I talked my dad into going to Rocky Mountain National Park, so he could get his mind clear from everything that has happened recently.
Our first stop was at a migrant trap, which was the north side of Lake Estes. It was very slow and the only warblers we could find was a handful of Yellow-rumped. I was able to hear a Ruby-crowned Kinglet (203) singing out in the golf course.
We then headed into the park and driving through Horseshoe Park we saw a heard of elk and saw a single hen Wild Turkey.
Our first stop in the park was Endovalley looking for pictures of sapsuckers. We found the Great Horned Owl nest that hangs over the road with a single bird looking out of it. We then heard a little tapping and quickly found a male Red-naped Sapsucker peering out of it. After a few minutes it flew and about 30 seconds later came back to do more work on the outer side of the hole. We eventually found 7 Red-naped Sapsuckers in the area along with a Ruby-crowned Kinglet and Red-breasted Nuthatch. A couple Wilson's Snipes were calling in the distance.
We then continued on to Upper Beaver Meadows looking for more sapsuckers. When we got out of the car we saw and talked to Kevin Cook for a brief minute. We then started hearing some sapsuckers calling from up the hill, so we went after them. On the way we found several Chipping Sparrows at close range as was a Tree Swallow sitting up in a tree. As we got close to where we heard the sapsuckers I heard some soft tapping, so I decided to check it out and I quickly found a Mountain Chickadee working on a hole getting ready for breeding season and it didn't seem to care that I was two feet from it and I got several great photos. We then found a male Williamson's Sapsucker, but it immediately flew down the hill and we followed. We refound it working on a tree feeding. The number of sapsucker wells on this tree was amazing. We watched and photographed the male for a good 15 to 20 minutes until a female came in, the two said a few choice words, then the male flew off and the female took over on the well the male had been working on. We watched the female for another 5 minutes. As we were walking back I noticed something jump about a foot away from me and quickly realized it was an Abert's Squirrel. We also saw several Wyoming Ground-Squirrels.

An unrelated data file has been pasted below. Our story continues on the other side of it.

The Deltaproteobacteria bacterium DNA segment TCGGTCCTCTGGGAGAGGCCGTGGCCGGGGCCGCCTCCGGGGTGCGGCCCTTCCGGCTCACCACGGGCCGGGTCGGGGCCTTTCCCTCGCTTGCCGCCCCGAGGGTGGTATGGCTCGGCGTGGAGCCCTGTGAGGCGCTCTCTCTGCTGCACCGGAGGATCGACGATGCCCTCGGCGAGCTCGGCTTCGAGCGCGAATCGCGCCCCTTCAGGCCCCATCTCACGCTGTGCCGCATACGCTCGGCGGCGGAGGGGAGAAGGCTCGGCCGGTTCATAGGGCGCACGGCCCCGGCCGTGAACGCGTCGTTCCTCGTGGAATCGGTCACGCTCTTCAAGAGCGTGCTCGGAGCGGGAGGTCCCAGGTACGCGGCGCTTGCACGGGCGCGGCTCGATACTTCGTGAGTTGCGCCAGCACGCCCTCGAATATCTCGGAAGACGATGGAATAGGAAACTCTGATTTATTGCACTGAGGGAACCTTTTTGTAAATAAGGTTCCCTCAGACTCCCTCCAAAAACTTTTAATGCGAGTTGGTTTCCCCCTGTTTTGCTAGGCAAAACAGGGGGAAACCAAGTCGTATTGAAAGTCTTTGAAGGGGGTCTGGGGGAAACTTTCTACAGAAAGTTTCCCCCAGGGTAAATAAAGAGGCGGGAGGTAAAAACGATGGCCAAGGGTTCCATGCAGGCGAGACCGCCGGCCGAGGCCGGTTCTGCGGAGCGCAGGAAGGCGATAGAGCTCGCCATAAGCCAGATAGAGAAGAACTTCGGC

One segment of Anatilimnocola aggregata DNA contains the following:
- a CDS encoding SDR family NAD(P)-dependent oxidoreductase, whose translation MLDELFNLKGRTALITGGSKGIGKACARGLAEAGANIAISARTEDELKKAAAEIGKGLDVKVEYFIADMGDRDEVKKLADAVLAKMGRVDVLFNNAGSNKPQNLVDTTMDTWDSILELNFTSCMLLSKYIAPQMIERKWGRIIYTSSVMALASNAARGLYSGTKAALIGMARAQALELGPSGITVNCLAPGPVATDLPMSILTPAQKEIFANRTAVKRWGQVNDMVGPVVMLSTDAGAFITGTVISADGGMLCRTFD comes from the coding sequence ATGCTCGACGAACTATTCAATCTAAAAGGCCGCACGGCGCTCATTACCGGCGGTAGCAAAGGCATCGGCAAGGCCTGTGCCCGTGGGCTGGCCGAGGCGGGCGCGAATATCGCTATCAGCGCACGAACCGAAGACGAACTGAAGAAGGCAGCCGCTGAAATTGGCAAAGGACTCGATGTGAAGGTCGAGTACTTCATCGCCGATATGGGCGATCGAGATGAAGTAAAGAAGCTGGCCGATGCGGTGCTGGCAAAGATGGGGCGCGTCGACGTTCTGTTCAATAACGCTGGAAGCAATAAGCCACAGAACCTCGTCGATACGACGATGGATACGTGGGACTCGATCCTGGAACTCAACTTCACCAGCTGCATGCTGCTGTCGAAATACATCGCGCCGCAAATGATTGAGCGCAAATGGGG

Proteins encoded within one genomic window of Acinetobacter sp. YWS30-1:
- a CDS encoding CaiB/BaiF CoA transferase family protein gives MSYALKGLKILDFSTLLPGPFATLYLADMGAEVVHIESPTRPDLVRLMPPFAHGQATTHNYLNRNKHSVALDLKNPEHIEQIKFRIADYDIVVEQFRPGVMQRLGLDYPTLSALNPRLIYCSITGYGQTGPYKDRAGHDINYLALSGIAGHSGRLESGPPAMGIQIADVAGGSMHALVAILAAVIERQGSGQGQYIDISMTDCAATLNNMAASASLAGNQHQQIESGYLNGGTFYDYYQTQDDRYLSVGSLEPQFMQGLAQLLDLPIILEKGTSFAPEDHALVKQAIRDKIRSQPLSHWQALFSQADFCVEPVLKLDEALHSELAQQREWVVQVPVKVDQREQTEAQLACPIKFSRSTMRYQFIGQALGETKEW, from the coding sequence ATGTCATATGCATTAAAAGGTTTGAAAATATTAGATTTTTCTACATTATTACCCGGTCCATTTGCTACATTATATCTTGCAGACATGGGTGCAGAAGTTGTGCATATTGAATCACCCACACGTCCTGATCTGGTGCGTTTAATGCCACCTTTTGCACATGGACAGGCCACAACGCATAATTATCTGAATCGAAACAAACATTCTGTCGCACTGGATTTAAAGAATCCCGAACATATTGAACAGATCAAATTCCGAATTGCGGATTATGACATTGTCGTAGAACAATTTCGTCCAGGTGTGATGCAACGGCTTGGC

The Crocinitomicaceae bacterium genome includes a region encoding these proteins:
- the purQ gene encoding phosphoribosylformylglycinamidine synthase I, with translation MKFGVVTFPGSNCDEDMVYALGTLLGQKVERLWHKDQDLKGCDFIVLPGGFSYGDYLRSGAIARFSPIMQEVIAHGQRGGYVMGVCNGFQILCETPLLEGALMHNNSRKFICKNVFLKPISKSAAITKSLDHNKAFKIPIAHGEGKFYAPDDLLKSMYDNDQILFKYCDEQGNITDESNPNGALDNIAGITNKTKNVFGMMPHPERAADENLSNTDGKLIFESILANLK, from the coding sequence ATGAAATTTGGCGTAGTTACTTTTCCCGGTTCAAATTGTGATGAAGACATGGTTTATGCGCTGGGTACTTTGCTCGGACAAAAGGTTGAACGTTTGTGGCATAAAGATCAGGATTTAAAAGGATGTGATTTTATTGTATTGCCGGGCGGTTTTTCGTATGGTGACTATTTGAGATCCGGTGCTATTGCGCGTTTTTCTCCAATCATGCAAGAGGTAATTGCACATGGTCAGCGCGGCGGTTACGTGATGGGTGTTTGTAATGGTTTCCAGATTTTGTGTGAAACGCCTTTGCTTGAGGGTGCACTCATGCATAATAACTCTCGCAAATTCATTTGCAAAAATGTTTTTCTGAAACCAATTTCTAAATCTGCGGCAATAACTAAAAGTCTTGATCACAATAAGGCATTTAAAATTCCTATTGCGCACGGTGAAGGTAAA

We then took a drive around Mary's Lake and around Fish Creek Road, but didn't see much of interest. I did get a few good pictures of some more common species.
We then took the back way home going down Devils Gulch Road instead of Highway 34. On Devils Gulch Road, but still in the Estes Valley we saw several Mountain Bluebirds and Tree Swallows on the fences. I started watching the rock cliffs when they stretch over the river and we found several American Dipper nests and a few others that were just being started.
When we got back on 1st Street just at CR 23E we refound one of the Eastern Bluebirds that we had found at this location on Sunday.